Could be that Henri, in this persona, the public poet, the entertainer (as opposed to the painter, the surrealist, the lover, the political activist, the avant gardist, the literary creator), was the lode from which many future stage-stuck performance poets took their direction. Even without hearing him or even knowing of how the Liverpool poets moved verse right up the popularity stakes Adrian Henri’s influence today, unsung as it may be, is deep and long.

He died back in 2000 but not before painting the amazing Entry of Christ into Liverpool 1964 (after James Ensor), writing a poem of the same name, and getting the freedom of the city in 1999.

The band vanished from the racks and seemed, too, from the entire reissue market. In an age when everything is available again the Liverpool Scene for decades remained lost. But you can hear them again now, if you are interested in the roots of how poets on stage got up the courage to be so in your face, so moving, so entertaining, so rhythmic, so unfazed by their shuffling audiences and so full of spirit. An expanded version of the original album containing reruns from their later recordings has been reissued as a double CD. The Amazing Adventures of the Liverpool Scene is out on the Esoteric label and available through Amazon (where else). Get it for Adrian’s Love Story, his Batman Poem, Made in the USA or from Mike Hart’s transcendental Gliders, Parks.

Adrian had a Welsh grandmother there was funding found in the seventies to have him read in Cardiff, on his own, as funny and as challenging as ever he managed fronting his band. If you wonder who I’m talking about it’s time you checked him to see how entertaining and relevant he was. If you were there you’ll already know.

Wednesday, 19 October 2011

Frangipani And The Drift Of Kretek

Coming into Indonesia from Singapore was uneventful enough. Admittedly the guy at check-in at Changi Airport had pulled a face and told me that he wouldn’t actually be able to forward our luggage directly to our Garuda internal flight onwards from Jakarta. But it should all be okay. I’ll label them for special handling, he offered, whatever that meant.

Off the plane and into the crazy queues to buy entry visas. No signboarding anywhere to explain what was going on. Milling hoards of mixed Australians, Malay, some Britishers and, standing next to me, a hairy, misshapen Dutchman looking like a character from Robert Crumb. He didn’t like queuing, you could tell, so he pushed and shoved and got to the head by sheer obnoxiousness, banging his case into everyone’s shins as he went. The rest of us hovered and fidgeted for half an hour as the line inched every slowly forward.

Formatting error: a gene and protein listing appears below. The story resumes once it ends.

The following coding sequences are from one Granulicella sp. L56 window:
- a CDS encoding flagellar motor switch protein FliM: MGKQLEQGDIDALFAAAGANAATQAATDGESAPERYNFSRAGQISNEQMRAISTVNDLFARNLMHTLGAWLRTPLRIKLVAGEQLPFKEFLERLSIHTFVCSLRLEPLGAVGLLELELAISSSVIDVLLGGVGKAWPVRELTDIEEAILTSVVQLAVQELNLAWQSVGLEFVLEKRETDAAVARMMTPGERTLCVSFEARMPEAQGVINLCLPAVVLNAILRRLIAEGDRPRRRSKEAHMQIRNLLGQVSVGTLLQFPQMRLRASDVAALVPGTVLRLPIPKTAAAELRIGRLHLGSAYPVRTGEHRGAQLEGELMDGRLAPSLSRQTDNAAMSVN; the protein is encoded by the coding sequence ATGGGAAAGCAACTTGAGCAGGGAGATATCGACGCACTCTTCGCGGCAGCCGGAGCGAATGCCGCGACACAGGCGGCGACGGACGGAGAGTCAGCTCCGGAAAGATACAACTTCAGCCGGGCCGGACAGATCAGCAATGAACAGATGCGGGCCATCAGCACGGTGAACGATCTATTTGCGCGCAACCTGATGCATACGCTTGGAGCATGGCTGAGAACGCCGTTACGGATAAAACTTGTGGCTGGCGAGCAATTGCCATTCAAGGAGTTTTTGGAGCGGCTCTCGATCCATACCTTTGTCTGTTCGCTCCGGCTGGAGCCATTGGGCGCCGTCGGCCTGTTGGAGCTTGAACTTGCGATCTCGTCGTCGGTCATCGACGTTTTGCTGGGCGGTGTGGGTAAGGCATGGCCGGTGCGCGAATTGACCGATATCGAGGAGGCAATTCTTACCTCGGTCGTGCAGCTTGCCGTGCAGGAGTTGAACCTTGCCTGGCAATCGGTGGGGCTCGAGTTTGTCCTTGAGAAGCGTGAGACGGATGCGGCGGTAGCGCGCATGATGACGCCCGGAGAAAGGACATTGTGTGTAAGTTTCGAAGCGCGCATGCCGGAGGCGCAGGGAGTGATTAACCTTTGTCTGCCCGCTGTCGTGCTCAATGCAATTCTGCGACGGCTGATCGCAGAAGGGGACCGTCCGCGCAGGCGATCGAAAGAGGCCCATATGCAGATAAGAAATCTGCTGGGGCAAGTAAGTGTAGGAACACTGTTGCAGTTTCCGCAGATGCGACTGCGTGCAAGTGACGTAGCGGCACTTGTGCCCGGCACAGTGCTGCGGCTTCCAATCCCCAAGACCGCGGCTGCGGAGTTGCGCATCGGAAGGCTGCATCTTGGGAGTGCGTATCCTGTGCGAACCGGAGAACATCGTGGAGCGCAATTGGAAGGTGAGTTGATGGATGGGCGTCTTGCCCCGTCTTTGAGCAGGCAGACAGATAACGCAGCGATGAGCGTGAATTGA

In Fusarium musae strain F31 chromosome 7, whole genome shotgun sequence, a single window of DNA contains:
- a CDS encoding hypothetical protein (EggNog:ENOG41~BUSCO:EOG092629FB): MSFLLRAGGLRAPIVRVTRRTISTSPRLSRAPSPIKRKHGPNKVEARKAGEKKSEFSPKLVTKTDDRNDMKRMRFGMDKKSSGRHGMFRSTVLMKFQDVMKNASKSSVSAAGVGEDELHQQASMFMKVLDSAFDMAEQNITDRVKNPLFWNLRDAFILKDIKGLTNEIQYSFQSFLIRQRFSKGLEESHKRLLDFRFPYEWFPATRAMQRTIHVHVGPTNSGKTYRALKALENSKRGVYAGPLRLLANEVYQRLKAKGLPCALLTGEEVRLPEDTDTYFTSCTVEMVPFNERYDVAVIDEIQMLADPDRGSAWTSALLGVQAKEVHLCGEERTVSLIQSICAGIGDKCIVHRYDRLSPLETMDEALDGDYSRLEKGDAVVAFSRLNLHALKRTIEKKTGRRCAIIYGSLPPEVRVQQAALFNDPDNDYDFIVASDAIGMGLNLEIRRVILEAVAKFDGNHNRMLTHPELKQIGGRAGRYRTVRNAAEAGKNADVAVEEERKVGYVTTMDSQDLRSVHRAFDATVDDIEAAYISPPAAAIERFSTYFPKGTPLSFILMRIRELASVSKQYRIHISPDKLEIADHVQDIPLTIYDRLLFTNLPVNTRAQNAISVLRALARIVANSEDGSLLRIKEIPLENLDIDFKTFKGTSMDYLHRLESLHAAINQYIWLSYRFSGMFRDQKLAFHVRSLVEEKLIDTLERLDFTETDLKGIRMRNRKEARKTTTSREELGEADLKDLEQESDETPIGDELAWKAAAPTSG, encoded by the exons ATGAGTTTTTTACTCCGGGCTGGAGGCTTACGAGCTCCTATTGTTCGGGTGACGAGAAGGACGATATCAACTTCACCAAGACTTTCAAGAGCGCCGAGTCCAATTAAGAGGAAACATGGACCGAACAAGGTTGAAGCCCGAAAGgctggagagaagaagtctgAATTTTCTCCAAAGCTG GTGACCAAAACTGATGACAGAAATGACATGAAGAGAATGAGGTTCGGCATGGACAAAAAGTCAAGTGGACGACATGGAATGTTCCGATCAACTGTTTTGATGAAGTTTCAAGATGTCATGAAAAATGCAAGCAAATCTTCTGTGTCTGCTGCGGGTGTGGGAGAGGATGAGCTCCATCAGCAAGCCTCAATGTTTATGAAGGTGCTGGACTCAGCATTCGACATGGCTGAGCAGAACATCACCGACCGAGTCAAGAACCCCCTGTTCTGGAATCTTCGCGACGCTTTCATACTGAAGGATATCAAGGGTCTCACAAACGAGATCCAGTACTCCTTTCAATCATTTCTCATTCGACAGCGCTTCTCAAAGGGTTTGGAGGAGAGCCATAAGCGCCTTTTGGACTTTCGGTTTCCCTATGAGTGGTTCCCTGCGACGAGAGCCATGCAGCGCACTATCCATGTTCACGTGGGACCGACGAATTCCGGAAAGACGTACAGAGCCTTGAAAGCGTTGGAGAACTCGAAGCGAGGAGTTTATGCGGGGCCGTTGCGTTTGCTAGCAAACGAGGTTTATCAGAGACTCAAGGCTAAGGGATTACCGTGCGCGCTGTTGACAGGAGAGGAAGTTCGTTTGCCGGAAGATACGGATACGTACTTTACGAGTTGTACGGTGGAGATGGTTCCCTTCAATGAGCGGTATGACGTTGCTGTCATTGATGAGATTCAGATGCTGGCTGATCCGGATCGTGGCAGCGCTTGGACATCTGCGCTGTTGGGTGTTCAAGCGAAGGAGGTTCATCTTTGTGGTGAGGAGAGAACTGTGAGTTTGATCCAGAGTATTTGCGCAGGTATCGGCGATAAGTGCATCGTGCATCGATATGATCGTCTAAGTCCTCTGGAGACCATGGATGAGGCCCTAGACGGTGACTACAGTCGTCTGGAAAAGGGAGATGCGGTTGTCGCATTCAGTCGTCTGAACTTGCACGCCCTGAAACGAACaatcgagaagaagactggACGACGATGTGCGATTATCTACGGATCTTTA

It has always amazed me that the level of bureaucracy in a given country usually operates in inverse to its world status. Try flying into Zimbabwe and see how long you have to queue for entry and how much their customs fiddle with your bags. But then again try the US Border point at Newark. You can be there for a day.

Visas done we moved on to a whirling melee surrounding a single check-in, unconnected to any sort of baggage belt system, and with one tired and shirt-sleeved operator doing his best to deal with the surging crowds. In this new queue, if you can call it that, I was joined again by Robert Crumb’s Dutchman. He looked dazed. He banged his case onto my foot and then shouted loudly that he wanted a flight to Jakarta. But this is Jakarta someone told him. He stood there, puzzled, taking this unexpected information in. Then his eyes widened and I didn't see him again after that.

This vast Indonesia is a Muslim land, of course. Largest Muslim nation in the world. You’d expect the women not to smile at you but they all do. The huge airport sells no alcohol, has no designer shops and no air conditioning. In the tropical heat locals walk past wearing knitted jumpers with jackets on top. Passengers have their cases wrapped in paper, carry bundles on their heads. Everyone has a mobile, everyone smokes. The onward flight arrives. What chance is there that our cases, left miles back at the beltless baggage check-in, will follow us? Not much.

I’m two thirds of the way through Francis Spufford’s splendid re-telling in dramatized form of the ultimate failure of Russian communism, Red Plenty. It's a Faber paperback. Send for yours now. I’ve got to the bit where Khrushchev has been ousted from the Kremlin and sent back home in an ordinary car rather than his long-serving limousine, the deluxe Zil. For the first time in his political life he has to sit next to someone and actually rub shoulders. Never happened before. Humanity you engage with. Flying Garuda’s like that.

Half way there I get given a packed meal and a bottle of water. The pack contains a tiny melting chocolate bar, a meat roll that’s seen better days and a second, mini bottle of what turns out to be water from Wales. Seven thousand miles away and the stuff still follows me round.